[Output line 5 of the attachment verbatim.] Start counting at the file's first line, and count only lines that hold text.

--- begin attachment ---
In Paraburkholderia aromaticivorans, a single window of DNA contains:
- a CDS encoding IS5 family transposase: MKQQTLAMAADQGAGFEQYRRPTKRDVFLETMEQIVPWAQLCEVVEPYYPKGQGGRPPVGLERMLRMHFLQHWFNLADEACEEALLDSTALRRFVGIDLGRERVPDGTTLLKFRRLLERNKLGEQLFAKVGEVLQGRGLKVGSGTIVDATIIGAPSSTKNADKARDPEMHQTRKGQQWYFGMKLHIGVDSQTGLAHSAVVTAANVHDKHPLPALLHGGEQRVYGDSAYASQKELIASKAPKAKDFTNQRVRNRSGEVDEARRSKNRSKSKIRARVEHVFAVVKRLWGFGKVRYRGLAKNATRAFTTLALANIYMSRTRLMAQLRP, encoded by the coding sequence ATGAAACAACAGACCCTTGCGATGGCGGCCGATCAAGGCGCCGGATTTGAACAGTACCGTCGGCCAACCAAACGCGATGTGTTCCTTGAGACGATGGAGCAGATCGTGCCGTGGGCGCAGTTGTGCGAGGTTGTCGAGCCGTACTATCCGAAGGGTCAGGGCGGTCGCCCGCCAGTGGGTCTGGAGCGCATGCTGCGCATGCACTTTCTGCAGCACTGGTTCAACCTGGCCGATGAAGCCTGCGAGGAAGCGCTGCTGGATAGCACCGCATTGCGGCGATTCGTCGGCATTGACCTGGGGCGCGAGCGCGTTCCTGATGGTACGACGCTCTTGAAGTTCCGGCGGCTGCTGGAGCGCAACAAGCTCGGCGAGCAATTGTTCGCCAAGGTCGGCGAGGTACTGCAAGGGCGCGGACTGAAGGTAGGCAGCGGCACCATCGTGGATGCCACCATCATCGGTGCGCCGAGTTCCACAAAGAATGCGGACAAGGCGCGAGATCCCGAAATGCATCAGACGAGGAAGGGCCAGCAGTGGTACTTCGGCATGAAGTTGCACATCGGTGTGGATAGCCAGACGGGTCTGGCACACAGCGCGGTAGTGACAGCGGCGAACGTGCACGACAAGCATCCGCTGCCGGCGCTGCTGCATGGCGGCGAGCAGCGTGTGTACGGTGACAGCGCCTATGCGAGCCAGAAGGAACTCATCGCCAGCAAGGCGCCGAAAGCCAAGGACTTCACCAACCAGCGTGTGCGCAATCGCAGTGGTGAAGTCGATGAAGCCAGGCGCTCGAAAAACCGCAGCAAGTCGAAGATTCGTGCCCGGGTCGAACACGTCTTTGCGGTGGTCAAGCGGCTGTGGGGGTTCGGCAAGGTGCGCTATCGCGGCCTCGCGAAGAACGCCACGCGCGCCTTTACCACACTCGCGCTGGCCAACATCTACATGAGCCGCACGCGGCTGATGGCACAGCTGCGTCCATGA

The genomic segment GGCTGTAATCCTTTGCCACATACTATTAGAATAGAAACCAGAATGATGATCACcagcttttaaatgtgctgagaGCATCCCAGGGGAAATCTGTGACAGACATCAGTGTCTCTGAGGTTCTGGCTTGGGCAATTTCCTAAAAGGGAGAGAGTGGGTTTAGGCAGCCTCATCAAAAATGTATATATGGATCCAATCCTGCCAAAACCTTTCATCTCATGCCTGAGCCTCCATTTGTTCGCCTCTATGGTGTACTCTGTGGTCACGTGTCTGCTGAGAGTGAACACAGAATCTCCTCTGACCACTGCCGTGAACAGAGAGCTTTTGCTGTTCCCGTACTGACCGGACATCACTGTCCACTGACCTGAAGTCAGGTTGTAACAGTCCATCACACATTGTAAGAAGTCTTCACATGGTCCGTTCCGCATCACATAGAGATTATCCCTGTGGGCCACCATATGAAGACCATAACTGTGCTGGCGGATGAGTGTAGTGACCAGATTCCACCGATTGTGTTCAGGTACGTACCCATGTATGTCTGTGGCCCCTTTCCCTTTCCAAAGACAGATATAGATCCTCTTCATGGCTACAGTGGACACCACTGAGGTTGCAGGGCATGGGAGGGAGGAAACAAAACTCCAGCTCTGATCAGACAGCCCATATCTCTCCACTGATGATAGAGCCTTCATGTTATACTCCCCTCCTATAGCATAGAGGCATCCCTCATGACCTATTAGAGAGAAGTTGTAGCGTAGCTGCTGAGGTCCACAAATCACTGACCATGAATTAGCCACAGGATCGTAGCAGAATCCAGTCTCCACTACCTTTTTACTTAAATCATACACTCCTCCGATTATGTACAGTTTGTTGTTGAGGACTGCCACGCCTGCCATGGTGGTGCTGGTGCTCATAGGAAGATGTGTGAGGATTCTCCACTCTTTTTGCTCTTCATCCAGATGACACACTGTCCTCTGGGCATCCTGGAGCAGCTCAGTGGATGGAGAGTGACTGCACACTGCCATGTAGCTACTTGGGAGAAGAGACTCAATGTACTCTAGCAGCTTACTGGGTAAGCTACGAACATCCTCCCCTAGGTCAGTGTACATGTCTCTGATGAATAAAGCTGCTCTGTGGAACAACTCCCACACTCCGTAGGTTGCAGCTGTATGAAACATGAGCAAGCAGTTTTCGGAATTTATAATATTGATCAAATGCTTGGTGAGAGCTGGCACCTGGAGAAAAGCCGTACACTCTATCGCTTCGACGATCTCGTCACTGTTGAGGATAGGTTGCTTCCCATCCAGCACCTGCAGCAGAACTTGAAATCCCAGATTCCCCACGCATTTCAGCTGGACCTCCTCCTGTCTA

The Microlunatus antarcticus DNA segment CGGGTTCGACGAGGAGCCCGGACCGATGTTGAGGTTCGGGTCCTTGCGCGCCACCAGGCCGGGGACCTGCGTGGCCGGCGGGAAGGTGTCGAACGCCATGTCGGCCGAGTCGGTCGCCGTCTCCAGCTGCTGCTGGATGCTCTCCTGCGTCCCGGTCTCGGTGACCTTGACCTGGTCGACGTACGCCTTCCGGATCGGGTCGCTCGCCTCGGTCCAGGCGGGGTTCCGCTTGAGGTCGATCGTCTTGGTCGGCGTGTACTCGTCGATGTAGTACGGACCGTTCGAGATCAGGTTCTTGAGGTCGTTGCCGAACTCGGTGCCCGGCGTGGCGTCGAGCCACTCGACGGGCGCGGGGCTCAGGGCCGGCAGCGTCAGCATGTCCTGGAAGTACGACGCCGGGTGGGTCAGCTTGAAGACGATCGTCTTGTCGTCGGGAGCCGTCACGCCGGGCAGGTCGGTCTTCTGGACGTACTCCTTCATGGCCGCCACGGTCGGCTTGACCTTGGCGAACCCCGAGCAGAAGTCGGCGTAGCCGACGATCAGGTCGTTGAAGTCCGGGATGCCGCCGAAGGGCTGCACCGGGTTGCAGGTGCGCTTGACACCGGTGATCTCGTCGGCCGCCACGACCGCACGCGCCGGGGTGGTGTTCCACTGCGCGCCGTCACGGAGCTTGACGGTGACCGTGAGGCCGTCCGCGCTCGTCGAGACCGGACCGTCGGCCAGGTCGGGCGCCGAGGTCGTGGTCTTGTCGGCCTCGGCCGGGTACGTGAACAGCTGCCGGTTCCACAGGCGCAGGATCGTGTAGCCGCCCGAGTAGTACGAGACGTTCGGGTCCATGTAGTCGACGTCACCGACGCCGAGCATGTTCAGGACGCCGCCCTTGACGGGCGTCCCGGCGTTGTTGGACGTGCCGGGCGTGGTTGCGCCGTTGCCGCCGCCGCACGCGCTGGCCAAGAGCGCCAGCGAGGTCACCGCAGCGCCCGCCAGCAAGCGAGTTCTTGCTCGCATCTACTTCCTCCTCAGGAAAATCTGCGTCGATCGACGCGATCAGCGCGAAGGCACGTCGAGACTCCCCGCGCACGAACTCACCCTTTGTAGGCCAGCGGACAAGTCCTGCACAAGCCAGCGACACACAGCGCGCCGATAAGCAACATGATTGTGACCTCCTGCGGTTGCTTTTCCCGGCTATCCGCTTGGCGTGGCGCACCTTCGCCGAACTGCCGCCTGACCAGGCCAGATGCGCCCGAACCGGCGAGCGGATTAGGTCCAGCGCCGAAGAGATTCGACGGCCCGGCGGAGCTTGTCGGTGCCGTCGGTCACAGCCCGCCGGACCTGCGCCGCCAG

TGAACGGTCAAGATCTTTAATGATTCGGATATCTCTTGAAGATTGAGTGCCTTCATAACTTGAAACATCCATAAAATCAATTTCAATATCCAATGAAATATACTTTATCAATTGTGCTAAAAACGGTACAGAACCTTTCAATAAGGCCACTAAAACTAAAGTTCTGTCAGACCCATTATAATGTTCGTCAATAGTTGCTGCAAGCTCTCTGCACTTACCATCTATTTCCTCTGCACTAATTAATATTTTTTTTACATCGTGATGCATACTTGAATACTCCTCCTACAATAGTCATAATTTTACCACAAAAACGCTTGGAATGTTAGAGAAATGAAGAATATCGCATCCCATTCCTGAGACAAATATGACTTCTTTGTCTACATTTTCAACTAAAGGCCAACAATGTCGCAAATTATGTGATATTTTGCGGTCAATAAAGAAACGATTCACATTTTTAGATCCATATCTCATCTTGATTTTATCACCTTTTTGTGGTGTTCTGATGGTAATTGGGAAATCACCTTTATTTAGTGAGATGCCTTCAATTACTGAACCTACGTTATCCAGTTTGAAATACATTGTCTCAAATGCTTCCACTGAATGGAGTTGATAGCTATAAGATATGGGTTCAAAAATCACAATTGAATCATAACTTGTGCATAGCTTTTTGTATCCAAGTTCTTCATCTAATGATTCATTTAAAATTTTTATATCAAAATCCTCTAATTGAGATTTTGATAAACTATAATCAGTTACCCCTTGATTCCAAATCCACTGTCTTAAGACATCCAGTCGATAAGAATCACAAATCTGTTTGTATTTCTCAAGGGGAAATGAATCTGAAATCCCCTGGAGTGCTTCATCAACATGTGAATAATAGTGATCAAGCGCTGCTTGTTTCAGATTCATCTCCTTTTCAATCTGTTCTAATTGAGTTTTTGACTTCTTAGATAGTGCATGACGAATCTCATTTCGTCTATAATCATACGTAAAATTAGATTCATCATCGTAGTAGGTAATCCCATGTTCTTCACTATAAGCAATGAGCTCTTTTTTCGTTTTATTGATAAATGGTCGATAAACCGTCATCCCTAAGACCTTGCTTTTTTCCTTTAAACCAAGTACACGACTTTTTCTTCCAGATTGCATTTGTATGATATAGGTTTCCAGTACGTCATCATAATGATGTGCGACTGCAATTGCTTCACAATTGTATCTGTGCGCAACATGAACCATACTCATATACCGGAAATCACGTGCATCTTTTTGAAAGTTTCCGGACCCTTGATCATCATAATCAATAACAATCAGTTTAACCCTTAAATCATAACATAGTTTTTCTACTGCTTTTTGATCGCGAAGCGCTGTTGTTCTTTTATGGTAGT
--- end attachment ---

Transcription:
TGAACGGTCAAGATCTTTAATGATTCGGATATCTCTTGAAGATTGAGTGCCTTCATAACTTGAAACATCCATAAAATCAATTTCAATATCCAATGAAATATACTTTATCAATTGTGCTAAAAACGGTACAGAACCTTTCAATAAGGCCACTAAAACTAAAGTTCTGTCAGACCCATTATAATGTTCGTCAATAGTTGCTGCAAGCTCTCTGCACTTACCATCTATTTCCTCTGCACTAATTAATATTTTTTTTACATCGTGATGCATACTTGAATACTCCTCCTACAATAGTCATAATTTTACCACAAAAACGCTTGGAATGTTAGAGAAATGAAGAATATCGCATCCCATTCCTGAGACAAATATGACTTCTTTGTCTACATTTTCAACTAAAGGCCAACAATGTCGCAAATTATGTGATATTTTGCGGTCAATAAAGAAACGATTCACATTTTTAGATCCATATCTCATCTTGATTTTATCACCTTTTTGTGGTGTTCTGATGGTAATTGGGAAATCACCTTTATTTAGTGAGATGCCTTCAATTACTGAACCTACGTTATCCAGTTTGAAATACATTGTCTCAAATGCTTCCACTGAATGGAGTTGATAGCTATAAGATATGGGTTCAAAAATCACAATTGAATCATAACTTGTGCATAGCTTTTTGTATCCAAGTTCTTCATCTAATGATTCATTTAAAATTTTTATATCAAAATCCTCTAATTGAGATTTTGATAAACTATAATCAGTTACCCCTTGATTCCAAATCCACTGTCTTAAGACATCCAGTCGATAAGAATCACAAATCTGTTTGTATTTCTCAAGGGGAAATGAATCTGAAATCCCCTGGAGTGCTTCATCAACATGTGAATAATAGTGATCAAGCGCTGCTTGTTTCAGATTCATCTCCTTTTCAATCTGTTCTAATTGAGTTTTTGACTTCTTAGATAGTGCATGACGAATCTCATTTCGTCTATAATCATACGTAAAATTAGATTCATCATCGTAGTAGGTAATCCCATGTTCTTCACTATAAGCAATGAGCTCTTTTTTCGTTTTATTGATAAATGGTCGATAAACCGTCATCCCTAAGACCTTGCTTTTTTCCTTTAAACCAAGTACACGACTTTTTCTTCCAGATTGCATTTGTATGATATAGGTTTCCAGTACGTCATCATAATGATGTGCGACTGCAATTGCTTCACAATTGTATCTGTGCGCAACATGAACCATACTCATATACCGGAAATCACGTGCATCTTTTTGAAAGTTTCCGGACCCTTGATCATCATAATCAATAACAATCAGTTTAACCCTTAAATCATAACATAGTTTTTCTACTGCTTTTTGATCGCGAAGCGCTGTTGTTCTTTTATGGTAGT